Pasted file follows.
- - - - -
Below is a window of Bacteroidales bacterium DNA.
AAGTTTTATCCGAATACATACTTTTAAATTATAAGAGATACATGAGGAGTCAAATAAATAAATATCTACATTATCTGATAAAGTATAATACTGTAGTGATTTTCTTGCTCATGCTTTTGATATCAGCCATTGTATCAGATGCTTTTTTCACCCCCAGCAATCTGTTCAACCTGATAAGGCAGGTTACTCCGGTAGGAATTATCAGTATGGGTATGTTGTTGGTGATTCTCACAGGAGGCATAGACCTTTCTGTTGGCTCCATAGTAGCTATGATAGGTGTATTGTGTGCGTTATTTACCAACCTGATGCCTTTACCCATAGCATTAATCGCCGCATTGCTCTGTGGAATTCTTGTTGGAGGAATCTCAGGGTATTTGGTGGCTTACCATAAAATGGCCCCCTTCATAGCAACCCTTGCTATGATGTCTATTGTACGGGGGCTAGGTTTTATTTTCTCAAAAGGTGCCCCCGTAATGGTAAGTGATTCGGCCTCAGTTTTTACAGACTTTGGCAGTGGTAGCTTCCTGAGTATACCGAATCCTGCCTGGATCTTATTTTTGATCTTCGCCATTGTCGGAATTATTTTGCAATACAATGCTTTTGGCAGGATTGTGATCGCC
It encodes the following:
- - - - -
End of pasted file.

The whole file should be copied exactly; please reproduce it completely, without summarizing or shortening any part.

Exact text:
Below is a window of Bacteroidales bacterium DNA.
AAGTTTTATCCGAATACATACTTTTAAATTATAAGAGATACATGAGGAGTCAAATAAATAAATATCTACATTATCTGATAAAGTATAATACTGTAGTGATTTTCTTGCTCATGCTTTTGATATCAGCCATTGTATCAGATGCTTTTTTCACCCCCAGCAATCTGTTCAACCTGATAAGGCAGGTTACTCCGGTAGGAATTATCAGTATGGGTATGTTGTTGGTGATTCTCACAGGAGGCATAGACCTTTCTGTTGGCTCCATAGTAGCTATGATAGGTGTATTGTGTGCGTTATTTACCAACCTGATGCCTTTACCCATAGCATTAATCGCCGCATTGCTCTGTGGAATTCTTGTTGGAGGAATCTCAGGGTATTTGGTGGCTTACCATAAAATGGCCCCCTTCATAGCAACCCTTGCTATGATGTCTATTGTACGGGGGCTAGGTTTTATTTTCTCAAAAGGTGCCCCCGTAATGGTAAGTGATTCGGCCTCAGTTTTTACAGACTTTGGCAGTGGTAGCTTCCTGAGTATACCGAATCCTGCCTGGATCTTATTTTTGATCTTCGCCATTGTCGGAATTATTTTGCAATACAATGCTTTTGGCAGGATTGTGATCGCC
It encodes the following: